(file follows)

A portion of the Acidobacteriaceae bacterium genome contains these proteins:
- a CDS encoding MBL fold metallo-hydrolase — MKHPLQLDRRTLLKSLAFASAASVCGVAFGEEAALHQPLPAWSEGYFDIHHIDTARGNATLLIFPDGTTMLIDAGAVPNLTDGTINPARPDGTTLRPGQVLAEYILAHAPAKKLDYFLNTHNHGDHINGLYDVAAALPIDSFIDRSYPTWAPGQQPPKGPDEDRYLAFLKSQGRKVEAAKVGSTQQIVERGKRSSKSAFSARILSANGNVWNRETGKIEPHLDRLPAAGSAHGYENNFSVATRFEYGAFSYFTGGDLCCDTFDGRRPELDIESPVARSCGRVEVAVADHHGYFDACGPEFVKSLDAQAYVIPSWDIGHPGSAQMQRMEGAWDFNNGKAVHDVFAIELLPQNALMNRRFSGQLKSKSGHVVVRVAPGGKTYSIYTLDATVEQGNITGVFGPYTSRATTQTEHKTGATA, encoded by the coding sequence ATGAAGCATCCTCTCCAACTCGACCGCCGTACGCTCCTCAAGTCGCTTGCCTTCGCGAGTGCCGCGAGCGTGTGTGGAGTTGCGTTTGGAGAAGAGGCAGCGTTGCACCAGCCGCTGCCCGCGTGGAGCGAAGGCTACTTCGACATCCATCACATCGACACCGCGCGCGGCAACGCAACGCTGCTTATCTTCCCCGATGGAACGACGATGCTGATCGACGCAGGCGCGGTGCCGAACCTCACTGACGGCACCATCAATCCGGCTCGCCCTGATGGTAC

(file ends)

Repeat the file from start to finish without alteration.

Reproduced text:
A portion of the Acidobacteriaceae bacterium genome contains these proteins:
- a CDS encoding MBL fold metallo-hydrolase — MKHPLQLDRRTLLKSLAFASAASVCGVAFGEEAALHQPLPAWSEGYFDIHHIDTARGNATLLIFPDGTTMLIDAGAVPNLTDGTINPARPDGTTLRPGQVLAEYILAHAPAKKLDYFLNTHNHGDHINGLYDVAAALPIDSFIDRSYPTWAPGQQPPKGPDEDRYLAFLKSQGRKVEAAKVGSTQQIVERGKRSSKSAFSARILSANGNVWNRETGKIEPHLDRLPAAGSAHGYENNFSVATRFEYGAFSYFTGGDLCCDTFDGRRPELDIESPVARSCGRVEVAVADHHGYFDACGPEFVKSLDAQAYVIPSWDIGHPGSAQMQRMEGAWDFNNGKAVHDVFAIELLPQNALMNRRFSGQLKSKSGHVVVRVAPGGKTYSIYTLDATVEQGNITGVFGPYTSRATTQTEHKTGATA, encoded by the coding sequence ATGAAGCATCCTCTCCAACTCGACCGCCGTACGCTCCTCAAGTCGCTTGCCTTCGCGAGTGCCGCGAGCGTGTGTGGAGTTGCGTTTGGAGAAGAGGCAGCGTTGCACCAGCCGCTGCCCGCGTGGAGCGAAGGCTACTTCGACATCCATCACATCGACACCGCGCGCGGCAACGCAACGCTGCTTATCTTCCCCGATGGAACGACGATGCTGATCGACGCAGGCGCGGTGCCGAACCTCACTGACGGCACCATCAATCCGGCTCGCCCTGATGGTAC